Is the Florida Standard Jury Instruction in Criminal Cases relating to the offense of manslaughter a correct and accurate statement of the law and a full and complete instruction to the jury in the trial of such offense as held by this Court in the case sub judice, or is it an erroneously misleading instruction to the jury in the trial of such offense as held by this Court in the case of Claude Padgett v. State of Florida, Case No. P-470, Opinion Filed August 10, 1972?
State v. Bryan, 287 So.2d at 74-75.
The District Court noted that although the mandate from the Supreme Court of Florida issued in 1974 (rehearing was denied on January 11, 1974), Bryan was not incarcerated until December 8, 1977, when he began to serve his sentence of from six months to twenty years imprisonment. No reason for this lapse is made to appear on the record
See generally Wainwright v. Sykes, 433 U.S. 72, 97 S.Ct. 2497, 53 L.Ed.2d 594 (1977); Henderson v. Kibbe, 431 U.S. 145, 97 S.Ct. 1730, 52 L.Ed.2d 203 (1977); Francis v. Henderson, 425 U.S. 536, 96 S.Ct. 1708, 48 L.Ed.2d 149 (1976); Estelle v. Williams, 425 U.S. 501, 96 S.Ct. 1691, 48 L.Ed.2d 126 (1976); Fay v. Noia, 372 U.S. 391, 83 S.Ct. 822, 9 L.Ed.2d 837 (1963); Tennon v. Ricketts, 574 F.2d 1243 (5th Cir. 1978); White v. Estelle, 566 F.2d 500 (5th Cir. 1978); Jiminez v. Estelle, 557 F.2d 506 (5th Cir. 1977); United States v. Haynes, 554 F.2d 231 (5th Cir. 1977); Washington v. Maggio, 540 F.2d 1256 (5th Cir. 1976); Alvarez v. Estelle, 531 F.2d 1319 (5th Cir. 1976). Given our assumptive analysis beyond the threshold waiver issue, we need not resolve any factual issues raised in Bryan's petition concerning the jury charge conference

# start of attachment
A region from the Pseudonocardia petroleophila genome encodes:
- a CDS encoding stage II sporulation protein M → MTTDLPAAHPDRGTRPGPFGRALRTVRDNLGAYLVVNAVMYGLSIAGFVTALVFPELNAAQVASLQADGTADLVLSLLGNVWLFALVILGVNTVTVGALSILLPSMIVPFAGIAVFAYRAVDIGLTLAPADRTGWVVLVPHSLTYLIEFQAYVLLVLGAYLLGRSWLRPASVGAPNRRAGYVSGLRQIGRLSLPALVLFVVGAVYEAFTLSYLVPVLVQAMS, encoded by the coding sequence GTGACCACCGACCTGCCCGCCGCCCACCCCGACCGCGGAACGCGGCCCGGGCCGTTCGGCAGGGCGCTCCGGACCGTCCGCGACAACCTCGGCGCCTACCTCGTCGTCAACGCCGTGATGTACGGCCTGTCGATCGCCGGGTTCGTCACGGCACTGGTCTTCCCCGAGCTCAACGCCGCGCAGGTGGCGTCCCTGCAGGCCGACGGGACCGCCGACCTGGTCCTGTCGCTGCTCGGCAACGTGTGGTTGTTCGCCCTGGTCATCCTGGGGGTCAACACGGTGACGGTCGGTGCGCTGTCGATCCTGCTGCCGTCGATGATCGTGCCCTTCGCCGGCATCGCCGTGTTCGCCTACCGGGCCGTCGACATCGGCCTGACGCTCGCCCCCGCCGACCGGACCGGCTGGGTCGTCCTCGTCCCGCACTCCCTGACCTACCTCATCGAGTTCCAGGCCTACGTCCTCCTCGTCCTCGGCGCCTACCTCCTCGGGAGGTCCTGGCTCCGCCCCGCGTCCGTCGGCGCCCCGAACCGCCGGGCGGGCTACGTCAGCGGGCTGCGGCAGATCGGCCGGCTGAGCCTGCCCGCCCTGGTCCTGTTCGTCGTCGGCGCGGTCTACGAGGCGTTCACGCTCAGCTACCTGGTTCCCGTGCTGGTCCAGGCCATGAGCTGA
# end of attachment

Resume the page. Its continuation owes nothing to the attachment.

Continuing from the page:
The strong interest in preserving the finality of judgments, See, e. g., Blackledge v. Allison, 431 U.S. 63, 97 S.Ct. 1621, 52 L.Ed.2d 136 (1977) (Powell, J., concurring); Schneckloth v. Bustamonte, 412 U.S. 218, 256-266, 93 S.Ct. 2041, 2062-2067, 36 L.Ed.2d 854 (Powell, J., concurring), as well as the interest in orderly trial procedure, must be overcome before collateral relief can be justified. For a collateral attack may be made many years after the conviction when it may be impossible, as a practical matter, to conduct a retrial
The Florida Standard Jury Instructions for Criminal Cases were revised shortly after Bryan's trial. The revised version somewhat expands the "depraved mind" phrase:
An Act is one imminently dangerous to another and evincing a depraved mind regardless of human life if it is an act (or a series of acts) which (1) a person of ordinary judgment would know is reasonably certain to kill or do serious bodily injury to another, (2) is done from ill will, hatred, spite or an evil intent, and (3) is of such a nature that the act itself indicates an indifference to human life.
In re Standard Jury Instructions in Criminal Cases, 240 So.2d 472 (Fla.S.Ct.1970), Quoted in State v. Bryan, 287 So.2d at 74 n.2.